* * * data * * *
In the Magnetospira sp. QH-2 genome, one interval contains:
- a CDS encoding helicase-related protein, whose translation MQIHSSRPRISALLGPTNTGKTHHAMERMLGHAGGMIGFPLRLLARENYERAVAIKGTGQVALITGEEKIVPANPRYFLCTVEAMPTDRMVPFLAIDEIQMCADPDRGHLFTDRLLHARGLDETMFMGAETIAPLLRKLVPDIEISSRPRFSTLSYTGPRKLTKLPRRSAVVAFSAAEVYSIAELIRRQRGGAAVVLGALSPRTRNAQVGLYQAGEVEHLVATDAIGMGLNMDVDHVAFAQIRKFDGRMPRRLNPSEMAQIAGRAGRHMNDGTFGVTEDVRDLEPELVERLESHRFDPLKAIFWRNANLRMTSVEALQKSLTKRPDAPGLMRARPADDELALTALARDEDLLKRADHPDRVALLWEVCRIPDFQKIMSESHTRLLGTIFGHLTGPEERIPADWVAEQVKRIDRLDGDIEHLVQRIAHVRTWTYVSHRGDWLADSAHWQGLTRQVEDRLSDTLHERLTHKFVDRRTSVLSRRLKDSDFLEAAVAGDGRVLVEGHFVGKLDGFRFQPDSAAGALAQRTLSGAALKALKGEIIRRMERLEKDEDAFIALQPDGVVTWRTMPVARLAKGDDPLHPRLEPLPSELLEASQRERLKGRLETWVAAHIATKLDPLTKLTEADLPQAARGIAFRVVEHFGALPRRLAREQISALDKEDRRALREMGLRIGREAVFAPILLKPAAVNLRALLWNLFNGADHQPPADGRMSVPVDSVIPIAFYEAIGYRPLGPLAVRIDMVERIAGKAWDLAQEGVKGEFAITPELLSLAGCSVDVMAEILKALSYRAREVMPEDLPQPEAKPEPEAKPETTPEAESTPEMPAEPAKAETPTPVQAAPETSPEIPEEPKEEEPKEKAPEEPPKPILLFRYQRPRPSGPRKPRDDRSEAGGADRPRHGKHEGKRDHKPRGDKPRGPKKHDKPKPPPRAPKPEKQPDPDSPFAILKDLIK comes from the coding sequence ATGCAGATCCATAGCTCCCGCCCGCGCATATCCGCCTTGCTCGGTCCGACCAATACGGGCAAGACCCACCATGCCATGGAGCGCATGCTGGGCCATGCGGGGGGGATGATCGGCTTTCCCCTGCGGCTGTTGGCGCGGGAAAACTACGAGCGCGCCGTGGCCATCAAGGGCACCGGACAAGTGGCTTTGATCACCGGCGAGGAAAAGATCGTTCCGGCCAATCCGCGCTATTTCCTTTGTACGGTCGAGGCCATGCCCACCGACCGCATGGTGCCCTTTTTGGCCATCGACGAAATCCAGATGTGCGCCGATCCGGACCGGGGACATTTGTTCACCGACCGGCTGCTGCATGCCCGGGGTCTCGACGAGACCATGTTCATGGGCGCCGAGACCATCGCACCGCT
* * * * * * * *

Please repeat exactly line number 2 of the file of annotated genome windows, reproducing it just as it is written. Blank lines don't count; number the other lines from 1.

- a CDS encoding helicase-related protein, whose translation MQIHSSRPRISALLGPTNTGKTHHAMERMLGHAGGMIGFPLRLLARENYERAVAIKGTGQVALITGEEKIVPANPRYFLCTVEAMPTDRMVPFLAIDEIQMCADPDRGHLFTDRLLHARGLDETMFMGAETIAPLLRKLVPDIEISSRPRFSTLSYTGPRKLTKLPRRSAVVAFSAAEVYSIAELIRRQRGGAAVVLGALSPRTRNAQVGLYQAGEVEHLVATDAIGMGLNMDVDHVAFAQIRKFDGRMPRRLNPSEMAQIAGRAGRHMNDGTFGVTEDVRDLEPELVERLESHRFDPLKAIFWRNANLRMTSVEALQKSLTKRPDAPGLMRARPADDELALTALARDEDLLKRADHPDRVALLWEVCRIPDFQKIMSESHTRLLGTIFGHLTGPEERIPADWVAEQVKRIDRLDGDIEHLVQRIAHVRTWTYVSHRGDWLADSAHWQGLTRQVEDRLSDTLHERLTHKFVDRRTSVLSRRLKDSDFLEAAVAGDGRVLVEGHFVGKLDGFRFQPDSAAGALAQRTLSGAALKALKGEIIRRMERLEKDEDAFIALQPDGVVTWRTMPVARLAKGDDPLHPRLEPLPSELLEASQRERLKGRLETWVAAHIATKLDPLTKLTEADLPQAARGIAFRVVEHFGALPRRLAREQISALDKEDRRALREMGLRIGREAVFAPILLKPAAVNLRALLWNLFNGADHQPPADGRMSVPVDSVIPIAFYEAIGYRPLGPLAVRIDMVERIAGKAWDLAQEGVKGEFAITPELLSLAGCSVDVMAEILKALSYRAREVMPEDLPQPEAKPEPEAKPETTPEAESTPEMPAEPAKAETPTPVQAAPETSPEIPEEPKEEEPKEKAPEEPPKPILLFRYQRPRPSGPRKPRDDRSEAGGADRPRHGKHEGKRDHKPRGDKPRGPKKHDKPKPPPRAPKPEKQPDPDSPFAILKDLIK comes from the coding sequence ATGCAGATCCATAGCTCCCGCCCGCGCATATCCGCCTTGCTCGGTCCGACCAATACGGGCAAGACCCACCATGCCATGGAGCGCATGCTGGGCCATGCGGGGGGGATGATCGGCTTTCCCCTGCGGCTGTTGGCGCGGGAAAACTACGAGCGCGCCGTGGCCATCAAGGGCACCGGACAAGTGGCTTTGATCACCGGCGAGGAAAAGATCGTTCCGGCCAATCCGCGCTATTTCCTTTGTACGGTCGAGGCCATGCCCACCGACCGCATGGTGCCCTTTTTGGCCATCGACGAAATCCAGATGTGCGCCGATCCGGACCGGGGACATTTGTTCACCGACCGGCTGCTGCATGCCCGGGGTCTCGACGAGACCATGTTCATGGGCGCCGAGACCATCGCACCGCT